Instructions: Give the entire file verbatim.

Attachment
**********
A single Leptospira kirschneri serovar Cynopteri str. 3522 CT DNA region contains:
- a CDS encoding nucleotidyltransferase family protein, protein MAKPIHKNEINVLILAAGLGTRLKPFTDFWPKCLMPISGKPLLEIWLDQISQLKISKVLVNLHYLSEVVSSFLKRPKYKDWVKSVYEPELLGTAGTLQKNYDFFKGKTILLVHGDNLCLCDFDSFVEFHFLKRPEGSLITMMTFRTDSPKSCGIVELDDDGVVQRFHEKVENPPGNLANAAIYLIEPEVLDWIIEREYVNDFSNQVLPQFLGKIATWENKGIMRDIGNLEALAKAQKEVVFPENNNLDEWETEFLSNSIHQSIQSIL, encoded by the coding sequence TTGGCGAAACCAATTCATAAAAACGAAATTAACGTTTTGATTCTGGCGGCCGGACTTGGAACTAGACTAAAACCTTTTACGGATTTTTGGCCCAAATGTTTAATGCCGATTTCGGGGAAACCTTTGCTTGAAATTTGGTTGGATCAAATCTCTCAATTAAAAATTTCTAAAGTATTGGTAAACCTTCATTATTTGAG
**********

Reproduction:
A single Leptospira kirschneri serovar Cynopteri str. 3522 CT DNA region contains:
- a CDS encoding nucleotidyltransferase family protein, protein MAKPIHKNEINVLILAAGLGTRLKPFTDFWPKCLMPISGKPLLEIWLDQISQLKISKVLVNLHYLSEVVSSFLKRPKYKDWVKSVYEPELLGTAGTLQKNYDFFKGKTILLVHGDNLCLCDFDSFVEFHFLKRPEGSLITMMTFRTDSPKSCGIVELDDDGVVQRFHEKVENPPGNLANAAIYLIEPEVLDWIIEREYVNDFSNQVLPQFLGKIATWENKGIMRDIGNLEALAKAQKEVVFPENNNLDEWETEFLSNSIHQSIQSIL, encoded by the coding sequence TTGGCGAAACCAATTCATAAAAACGAAATTAACGTTTTGATTCTGGCGGCCGGACTTGGAACTAGACTAAAACCTTTTACGGATTTTTGGCCCAAATGTTTAATGCCGATTTCGGGGAAACCTTTGCTTGAAATTTGGTTGGATCAAATCTCTCAATTAAAAATTTCTAAAGTATTGGTAAACCTTCATTATTTGAG